Hole No. 16 in the final round of the Master's Golf Tournament set up for Nike and Tiger Woods like a commercial. There was Tiger Woods, in medias res, after botching a drive on the par three that left him off of a remote part of the green. Mr. Woods led by one stroke over Chris DiMarco, but seemed poised to lose his advantage. He wore his black Nike cap and a red Nike shirt, and for a moment, the camera caught him looking back and forth, searching for something to aim at.
His target: a ray of light striking trees in the background. That's the direction he wanted his chip shot to go. The ball landed where he intended, took a right turn down a slope and angled for the cup. And then the ball hung on the lip-Nike swoosh caught in mid-air-and after a two-second pause, dropped into the cup. The birdie didn't just give Mr. Woods enough insurance to survive bogies on Nos. 17 and 18 before finally winning his fourth Master's in a playoff. It also silenced critics who started last year to criticize Mr. Woods's golf game. "A lot of it is luck, but I hit it pretty good. I hit it right on the spot," Mr. Woods said.
Talent vs. character
If time away from football was bad for former Ohio State freshman star Maurice Clarett, the opposite is true for vagabond quarterback Adrian McPherson. Once Mr. McPherson was a blue-chip quarterback for Florida State. But in 2002, the Seminoles kicked him off the team because of gambling charges. He was also accused of cashing stolen checks. After his ouster from Florida State, Mr. McPherson has bounced around the Arena Football League before becoming draft eligible this year.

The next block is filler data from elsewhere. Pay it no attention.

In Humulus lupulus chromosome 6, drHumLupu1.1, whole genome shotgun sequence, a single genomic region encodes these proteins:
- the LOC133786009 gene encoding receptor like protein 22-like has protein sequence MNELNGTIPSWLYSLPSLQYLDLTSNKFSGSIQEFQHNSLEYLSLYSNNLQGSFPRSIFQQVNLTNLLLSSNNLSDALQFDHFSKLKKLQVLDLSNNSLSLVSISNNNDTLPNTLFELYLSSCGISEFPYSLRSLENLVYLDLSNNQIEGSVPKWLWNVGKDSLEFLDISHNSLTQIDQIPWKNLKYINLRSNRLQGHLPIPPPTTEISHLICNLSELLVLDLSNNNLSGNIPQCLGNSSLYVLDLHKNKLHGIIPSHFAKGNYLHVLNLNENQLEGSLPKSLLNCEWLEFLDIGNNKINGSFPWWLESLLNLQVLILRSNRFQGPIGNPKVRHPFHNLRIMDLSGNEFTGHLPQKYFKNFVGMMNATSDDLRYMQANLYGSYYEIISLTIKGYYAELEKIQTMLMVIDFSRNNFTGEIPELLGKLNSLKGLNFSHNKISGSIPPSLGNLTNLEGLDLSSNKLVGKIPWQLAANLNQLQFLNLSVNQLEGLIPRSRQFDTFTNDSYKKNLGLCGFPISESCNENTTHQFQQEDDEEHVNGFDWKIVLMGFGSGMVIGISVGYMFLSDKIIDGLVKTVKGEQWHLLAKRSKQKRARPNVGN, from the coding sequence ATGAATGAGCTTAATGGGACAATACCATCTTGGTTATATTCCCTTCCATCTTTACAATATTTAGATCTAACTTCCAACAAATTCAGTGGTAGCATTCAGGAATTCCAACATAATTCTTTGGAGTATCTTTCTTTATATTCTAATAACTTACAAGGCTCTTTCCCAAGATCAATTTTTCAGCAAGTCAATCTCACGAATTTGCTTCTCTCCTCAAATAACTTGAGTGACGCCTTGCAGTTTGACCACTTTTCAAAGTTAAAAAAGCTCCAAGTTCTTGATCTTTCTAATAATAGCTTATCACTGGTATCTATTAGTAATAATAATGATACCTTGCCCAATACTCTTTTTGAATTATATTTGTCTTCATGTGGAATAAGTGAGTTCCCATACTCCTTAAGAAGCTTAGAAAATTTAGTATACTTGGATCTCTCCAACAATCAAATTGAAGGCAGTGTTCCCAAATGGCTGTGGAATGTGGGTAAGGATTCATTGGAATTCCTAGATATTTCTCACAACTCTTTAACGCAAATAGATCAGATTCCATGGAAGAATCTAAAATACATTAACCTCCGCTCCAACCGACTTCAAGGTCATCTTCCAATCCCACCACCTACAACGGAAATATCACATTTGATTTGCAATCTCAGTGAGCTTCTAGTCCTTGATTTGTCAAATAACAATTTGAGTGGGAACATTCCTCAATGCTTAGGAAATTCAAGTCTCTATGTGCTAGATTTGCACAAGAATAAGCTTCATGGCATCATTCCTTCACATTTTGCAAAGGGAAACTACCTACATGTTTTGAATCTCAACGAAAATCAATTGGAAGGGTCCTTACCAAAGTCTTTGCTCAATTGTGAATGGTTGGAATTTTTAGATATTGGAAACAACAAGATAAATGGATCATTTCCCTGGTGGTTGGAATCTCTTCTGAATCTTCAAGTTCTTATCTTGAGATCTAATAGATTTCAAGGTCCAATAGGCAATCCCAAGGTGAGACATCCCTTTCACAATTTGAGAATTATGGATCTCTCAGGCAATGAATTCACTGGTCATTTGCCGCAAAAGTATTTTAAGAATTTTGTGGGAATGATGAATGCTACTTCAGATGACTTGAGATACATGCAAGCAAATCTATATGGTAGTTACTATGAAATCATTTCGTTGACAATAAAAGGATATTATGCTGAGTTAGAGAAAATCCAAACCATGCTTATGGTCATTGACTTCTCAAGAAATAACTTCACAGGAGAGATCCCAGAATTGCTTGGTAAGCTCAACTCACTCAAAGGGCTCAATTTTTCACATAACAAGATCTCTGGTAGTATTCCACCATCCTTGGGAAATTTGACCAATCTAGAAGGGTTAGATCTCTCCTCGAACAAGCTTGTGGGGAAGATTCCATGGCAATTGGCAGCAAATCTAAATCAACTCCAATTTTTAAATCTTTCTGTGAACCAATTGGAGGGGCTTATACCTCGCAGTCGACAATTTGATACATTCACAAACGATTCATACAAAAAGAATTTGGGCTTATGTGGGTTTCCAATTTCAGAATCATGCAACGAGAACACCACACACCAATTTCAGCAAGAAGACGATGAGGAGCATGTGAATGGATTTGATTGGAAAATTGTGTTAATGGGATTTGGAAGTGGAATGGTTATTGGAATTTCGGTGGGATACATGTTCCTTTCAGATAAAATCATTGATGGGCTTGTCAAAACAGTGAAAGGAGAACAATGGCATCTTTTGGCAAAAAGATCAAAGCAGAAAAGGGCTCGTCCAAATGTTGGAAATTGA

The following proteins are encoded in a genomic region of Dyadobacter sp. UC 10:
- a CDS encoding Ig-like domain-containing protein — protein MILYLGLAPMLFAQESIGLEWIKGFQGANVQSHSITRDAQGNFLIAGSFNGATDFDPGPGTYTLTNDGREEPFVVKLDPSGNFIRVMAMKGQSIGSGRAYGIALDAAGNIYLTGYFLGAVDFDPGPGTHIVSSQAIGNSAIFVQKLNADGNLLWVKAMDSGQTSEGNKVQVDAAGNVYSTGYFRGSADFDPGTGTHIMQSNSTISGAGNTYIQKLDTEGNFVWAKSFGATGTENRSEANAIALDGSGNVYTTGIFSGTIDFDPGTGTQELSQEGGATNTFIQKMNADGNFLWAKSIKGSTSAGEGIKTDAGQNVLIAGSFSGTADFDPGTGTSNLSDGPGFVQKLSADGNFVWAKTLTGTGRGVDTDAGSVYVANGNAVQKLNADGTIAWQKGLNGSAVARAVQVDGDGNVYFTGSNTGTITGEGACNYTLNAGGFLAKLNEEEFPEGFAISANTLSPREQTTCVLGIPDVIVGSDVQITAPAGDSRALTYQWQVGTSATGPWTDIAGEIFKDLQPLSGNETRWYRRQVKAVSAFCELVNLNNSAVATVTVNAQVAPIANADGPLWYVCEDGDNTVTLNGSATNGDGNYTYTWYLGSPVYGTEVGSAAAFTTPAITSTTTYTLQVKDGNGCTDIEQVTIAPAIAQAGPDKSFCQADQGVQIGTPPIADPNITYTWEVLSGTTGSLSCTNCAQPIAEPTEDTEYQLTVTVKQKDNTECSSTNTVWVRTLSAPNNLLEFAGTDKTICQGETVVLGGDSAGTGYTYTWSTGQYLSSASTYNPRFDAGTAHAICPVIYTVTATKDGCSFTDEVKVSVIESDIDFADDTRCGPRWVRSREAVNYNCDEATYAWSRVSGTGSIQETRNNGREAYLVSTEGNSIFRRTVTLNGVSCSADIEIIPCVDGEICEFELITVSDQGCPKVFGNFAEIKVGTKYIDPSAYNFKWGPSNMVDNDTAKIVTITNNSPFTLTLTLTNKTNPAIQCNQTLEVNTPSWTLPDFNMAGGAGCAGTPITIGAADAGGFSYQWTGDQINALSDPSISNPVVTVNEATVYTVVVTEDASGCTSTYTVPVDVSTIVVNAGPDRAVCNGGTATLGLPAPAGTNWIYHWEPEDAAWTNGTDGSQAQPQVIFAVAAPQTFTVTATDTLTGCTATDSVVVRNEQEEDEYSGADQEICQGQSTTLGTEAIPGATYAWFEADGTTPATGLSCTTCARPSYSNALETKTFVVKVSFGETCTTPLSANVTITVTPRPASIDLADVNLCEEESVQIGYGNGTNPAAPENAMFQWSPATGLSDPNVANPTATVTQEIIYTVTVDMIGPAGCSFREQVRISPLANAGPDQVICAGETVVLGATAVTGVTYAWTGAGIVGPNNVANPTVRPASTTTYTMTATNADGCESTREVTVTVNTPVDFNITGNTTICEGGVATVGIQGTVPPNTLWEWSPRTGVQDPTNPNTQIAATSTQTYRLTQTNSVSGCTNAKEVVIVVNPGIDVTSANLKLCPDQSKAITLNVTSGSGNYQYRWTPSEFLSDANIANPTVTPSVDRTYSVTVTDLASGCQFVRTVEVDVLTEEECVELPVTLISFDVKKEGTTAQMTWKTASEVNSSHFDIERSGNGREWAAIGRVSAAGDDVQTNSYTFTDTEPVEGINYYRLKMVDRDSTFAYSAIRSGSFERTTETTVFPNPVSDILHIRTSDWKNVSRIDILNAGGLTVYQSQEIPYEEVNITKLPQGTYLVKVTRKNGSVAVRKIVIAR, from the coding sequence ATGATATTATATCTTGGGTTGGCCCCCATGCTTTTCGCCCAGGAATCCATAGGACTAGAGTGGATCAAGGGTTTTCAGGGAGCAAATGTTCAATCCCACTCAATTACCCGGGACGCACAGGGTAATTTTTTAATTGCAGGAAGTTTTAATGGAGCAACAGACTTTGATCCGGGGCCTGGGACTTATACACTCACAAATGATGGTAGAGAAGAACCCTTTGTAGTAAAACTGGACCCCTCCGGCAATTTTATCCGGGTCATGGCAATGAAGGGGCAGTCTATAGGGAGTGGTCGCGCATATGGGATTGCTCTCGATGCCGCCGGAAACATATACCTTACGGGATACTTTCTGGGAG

So what role will Mr. McPherson's spotty past play when the NFL begins its amateur draft on April 23? According to some reports, the ex-Seminole shot up in some teams' estimation after a few good workouts, including 40-yard-dash times close to 4.5 seconds. Some believe he is the draft's fourth-best quarterback and could be taken in the second round. After all, in the NFL talent always trumps character in April.
Around the Horn
· Indiana Pacers center Jermaine O'Neal bristles when he hears NBA commissioner David Stern talk about a league age limit of 20. Mr. O'Neal says the commissioner's initiative could be a racist ploy: "As a black guy, you kind of think that's the reason why it's coming up. You don't hear about it in baseball or hockey." Mr. O'Neal entered the league directly from high school in 1996.
· Washington Redskins linebacker LaVar Arrington is giving legendary coach Joe Gibbs a taste of the modern athlete. Mr. Arrington, who missed most of last season with a knee injury, said he thought the Redskins rushed him back onto the field last year and now the team isn't reaching out to him. He blamed the impasse on a lack of relationship with Mr. Gibbs, the Redskins' fifth coach during Mr. Arrington's tenure. So far, the Redskins coach has remained grandfatherly. "LaVar was emotional and said some things," Mr. Gibbs said.
· So what do you do if you're $30 million in debt? Go back to work. And former heavyweight champion Mike Tyson plans to do just that. Mr. Tyson announced April 12 he planned on returning to the ring for a bout against Irish fighter Kevin McBride in Washington, D.C., on June 11. Mr. Tyson had a much calmer demeanor during the announcement than during previous press conferences. In 2002, Mr. Tyson vowed to eat Evander Holyfield's children during the pre-fight meeting. This time, Mr. Tyson simply told fighting fans he'd put on a good show: "It's going to be a train wreck."